Connectionist Temporal Classification (CTC) decoder with dictionary and language model for TensorFlow.
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README.md

CTC Word Beam Search Decoding Algorithm

CTC decoder with dictionary and language model for TensorFlow | C++ implementation | Python implementation

A First Example

The following code-skeleton gives a first impression of how to use the decoding algorithm with TensorFlow. More details can be found in the Usage section.

# load compiled custom operation
module=tf.load_op_library('TFWordBeamSearch.so') 

# decode mat using automatically created dictionary and language model
# corpus, chars, wordChars are (UTF8 encoded) strings and mat is a tensor (shape TxBxC)
beamWidth=25
lmType='NGrams'
lmSmoothing=0.01
decode=module.word_beam_search(mat, beamWidth, lmType, lmSmoothing, corpus, chars, wordChars) 

# feed matrix (TxBxC), evaluate and output decoded text (BxT)
res=sess.run(decode, { mat:feedMat }) 

Introduction

Word beam search decoding is a Connectionist Temporal Classification (CTC) decoding algorithm. It is used for sequence recognition tasks like Handwritten Text Recognition (HTR) or Automatic Speech Recognition (ASR). The following illustration shows a HTR system with its Convolutional Neural Network (CNN) layers, Recurrent Neural Network (RNN) layers and the final CTC (loss and decoding) layer. Word beam search decoding is placed right after the RNN layers to decode the output, see the red dashed rectangle in the illustration.

context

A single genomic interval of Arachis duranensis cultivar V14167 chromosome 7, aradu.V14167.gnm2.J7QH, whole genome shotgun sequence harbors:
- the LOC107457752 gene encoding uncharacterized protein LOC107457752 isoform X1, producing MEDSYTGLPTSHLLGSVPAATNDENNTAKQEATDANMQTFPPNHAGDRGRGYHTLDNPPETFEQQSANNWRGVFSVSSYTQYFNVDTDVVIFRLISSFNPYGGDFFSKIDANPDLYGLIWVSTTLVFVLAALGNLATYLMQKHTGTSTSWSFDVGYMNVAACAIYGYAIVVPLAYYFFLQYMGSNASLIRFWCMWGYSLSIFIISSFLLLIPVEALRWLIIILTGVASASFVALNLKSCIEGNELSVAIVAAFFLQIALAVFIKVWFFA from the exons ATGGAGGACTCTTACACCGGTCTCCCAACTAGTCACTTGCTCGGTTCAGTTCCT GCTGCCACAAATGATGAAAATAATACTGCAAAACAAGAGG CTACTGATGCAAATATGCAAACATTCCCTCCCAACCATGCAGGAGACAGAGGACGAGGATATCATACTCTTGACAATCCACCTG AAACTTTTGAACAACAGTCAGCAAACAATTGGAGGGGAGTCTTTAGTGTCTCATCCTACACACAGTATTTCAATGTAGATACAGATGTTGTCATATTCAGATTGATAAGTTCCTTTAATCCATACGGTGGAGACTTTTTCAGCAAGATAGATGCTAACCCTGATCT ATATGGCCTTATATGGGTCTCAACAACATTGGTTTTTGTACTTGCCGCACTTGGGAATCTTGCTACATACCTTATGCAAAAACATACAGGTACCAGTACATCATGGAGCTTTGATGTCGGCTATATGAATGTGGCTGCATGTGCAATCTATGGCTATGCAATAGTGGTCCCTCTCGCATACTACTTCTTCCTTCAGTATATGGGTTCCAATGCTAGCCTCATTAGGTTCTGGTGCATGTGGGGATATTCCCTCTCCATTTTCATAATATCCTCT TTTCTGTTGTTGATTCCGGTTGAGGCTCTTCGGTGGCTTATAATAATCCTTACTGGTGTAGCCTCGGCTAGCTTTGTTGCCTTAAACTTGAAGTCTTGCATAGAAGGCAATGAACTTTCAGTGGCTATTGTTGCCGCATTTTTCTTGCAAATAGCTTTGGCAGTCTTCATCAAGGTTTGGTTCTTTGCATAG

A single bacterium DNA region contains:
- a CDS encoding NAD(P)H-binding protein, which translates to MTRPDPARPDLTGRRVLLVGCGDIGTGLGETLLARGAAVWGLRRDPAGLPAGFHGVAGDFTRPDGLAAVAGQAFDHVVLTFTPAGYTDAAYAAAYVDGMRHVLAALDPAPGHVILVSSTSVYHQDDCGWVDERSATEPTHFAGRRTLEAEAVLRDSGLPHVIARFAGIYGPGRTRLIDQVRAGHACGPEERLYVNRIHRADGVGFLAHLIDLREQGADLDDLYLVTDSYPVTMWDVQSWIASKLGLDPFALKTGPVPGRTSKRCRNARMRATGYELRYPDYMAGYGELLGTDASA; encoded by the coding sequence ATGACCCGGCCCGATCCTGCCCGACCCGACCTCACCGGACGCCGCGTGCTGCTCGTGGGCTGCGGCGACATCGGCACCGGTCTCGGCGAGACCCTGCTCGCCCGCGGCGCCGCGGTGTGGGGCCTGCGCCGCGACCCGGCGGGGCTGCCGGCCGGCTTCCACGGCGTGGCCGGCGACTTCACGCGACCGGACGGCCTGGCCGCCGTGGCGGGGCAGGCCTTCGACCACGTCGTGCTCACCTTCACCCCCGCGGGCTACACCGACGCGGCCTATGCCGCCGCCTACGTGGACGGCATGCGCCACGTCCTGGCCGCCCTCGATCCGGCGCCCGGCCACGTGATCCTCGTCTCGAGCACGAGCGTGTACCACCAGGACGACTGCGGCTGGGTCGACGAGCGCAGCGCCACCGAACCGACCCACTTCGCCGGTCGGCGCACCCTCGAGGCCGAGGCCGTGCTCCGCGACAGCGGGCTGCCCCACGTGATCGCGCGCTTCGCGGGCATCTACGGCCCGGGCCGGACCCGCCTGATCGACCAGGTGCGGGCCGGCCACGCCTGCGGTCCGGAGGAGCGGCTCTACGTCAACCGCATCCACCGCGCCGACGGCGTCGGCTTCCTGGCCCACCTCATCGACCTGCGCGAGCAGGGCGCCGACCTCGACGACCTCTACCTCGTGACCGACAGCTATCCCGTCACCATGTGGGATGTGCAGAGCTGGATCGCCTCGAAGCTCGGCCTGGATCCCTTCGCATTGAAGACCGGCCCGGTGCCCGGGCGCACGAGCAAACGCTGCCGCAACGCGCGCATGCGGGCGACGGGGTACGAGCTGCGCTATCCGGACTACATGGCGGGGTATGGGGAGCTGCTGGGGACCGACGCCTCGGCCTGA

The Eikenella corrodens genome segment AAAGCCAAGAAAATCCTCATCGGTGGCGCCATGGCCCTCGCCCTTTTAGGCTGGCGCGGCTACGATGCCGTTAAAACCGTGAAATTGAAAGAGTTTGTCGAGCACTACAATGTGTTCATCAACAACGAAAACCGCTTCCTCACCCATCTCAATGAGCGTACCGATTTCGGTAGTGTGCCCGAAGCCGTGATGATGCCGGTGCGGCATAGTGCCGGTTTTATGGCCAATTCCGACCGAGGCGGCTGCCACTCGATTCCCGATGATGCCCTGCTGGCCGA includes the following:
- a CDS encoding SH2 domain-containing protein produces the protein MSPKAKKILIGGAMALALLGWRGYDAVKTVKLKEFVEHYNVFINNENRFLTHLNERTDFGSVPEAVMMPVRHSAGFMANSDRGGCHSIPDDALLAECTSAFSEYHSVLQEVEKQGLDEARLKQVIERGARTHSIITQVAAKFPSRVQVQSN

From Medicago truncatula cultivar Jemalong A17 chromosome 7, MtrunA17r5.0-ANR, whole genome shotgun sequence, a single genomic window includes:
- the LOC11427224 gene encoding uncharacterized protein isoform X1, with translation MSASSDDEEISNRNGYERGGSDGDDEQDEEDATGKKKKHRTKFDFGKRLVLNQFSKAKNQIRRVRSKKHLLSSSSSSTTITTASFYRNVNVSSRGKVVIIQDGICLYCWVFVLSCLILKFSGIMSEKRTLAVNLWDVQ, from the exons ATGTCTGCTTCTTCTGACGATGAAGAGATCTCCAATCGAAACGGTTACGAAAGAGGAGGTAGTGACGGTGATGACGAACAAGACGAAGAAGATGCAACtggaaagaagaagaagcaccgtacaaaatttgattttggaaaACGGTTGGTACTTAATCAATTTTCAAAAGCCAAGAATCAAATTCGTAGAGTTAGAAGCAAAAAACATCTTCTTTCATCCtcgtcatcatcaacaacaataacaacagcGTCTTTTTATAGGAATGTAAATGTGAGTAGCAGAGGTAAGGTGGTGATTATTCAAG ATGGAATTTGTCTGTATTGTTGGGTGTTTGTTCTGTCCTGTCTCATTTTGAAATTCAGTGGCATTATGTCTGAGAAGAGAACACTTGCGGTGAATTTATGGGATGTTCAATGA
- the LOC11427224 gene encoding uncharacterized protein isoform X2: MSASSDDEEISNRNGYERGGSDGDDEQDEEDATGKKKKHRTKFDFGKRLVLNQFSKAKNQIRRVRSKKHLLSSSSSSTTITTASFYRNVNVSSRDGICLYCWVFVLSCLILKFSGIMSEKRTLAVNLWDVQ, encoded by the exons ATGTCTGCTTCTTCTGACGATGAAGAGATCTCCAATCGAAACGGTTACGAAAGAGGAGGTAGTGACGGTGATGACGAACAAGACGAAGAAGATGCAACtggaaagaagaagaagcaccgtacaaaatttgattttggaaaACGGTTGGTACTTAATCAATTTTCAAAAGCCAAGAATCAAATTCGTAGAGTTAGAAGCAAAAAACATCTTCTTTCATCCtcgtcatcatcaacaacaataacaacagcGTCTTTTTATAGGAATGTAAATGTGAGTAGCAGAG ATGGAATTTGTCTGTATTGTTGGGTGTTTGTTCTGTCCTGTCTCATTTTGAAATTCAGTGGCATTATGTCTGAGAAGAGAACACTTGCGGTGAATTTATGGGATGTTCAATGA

Algorithm

The four main properties of word beam search are:

  • Words constrained by dictionary
  • Allows arbitrary number of non-word characters between words (numbers, punctuation marks)
  • Optional word-level Language Model (LM)
  • Faster than token passing

The following sample shows a typical use-case of word beam search along with the results given by five different decoders. Best path decoding and vanilla beam search get the words wrong as these decoders only use the noisy output of the optical model. Extending vanilla beam search by a character-level LM improves the result by only allowing likely character sequences. Token passing uses a dictionary and a word-level LM and therefore gets all words right. However, it is not able to recognize arbitrary character strings like numbers. Word beam search is able to recognize the words by using a dictionary, but it is also able to correctly identify the non-word characters.

comparison

This algorithm is well suited when a large amount of words to be recognized is known in advance. An overview of the inputs and the output of the algorithm is given in the illustration below. The RNN output is fed into the algorithm. Textual input enables word beam search decoding to create a dictionary and LM. Different settings control how the LM scores the beams (text candidates) and how many beams are kept per time-step. The algorithm outputs the decoded text.

overview

Contents

This repository contains:

  • Data: some samples from the IAM and Bentham HTR datasets are included
    • chars.txt: all characters (not including the CTC-blank) which are recognized by the RNN
    • wordChars.txt: characters which occur in words
    • corpus.txt: the text from which the dictionary and LM is created
    • mat_X.csv and gt_X.txt: RNN output generated by HTR system and ground truth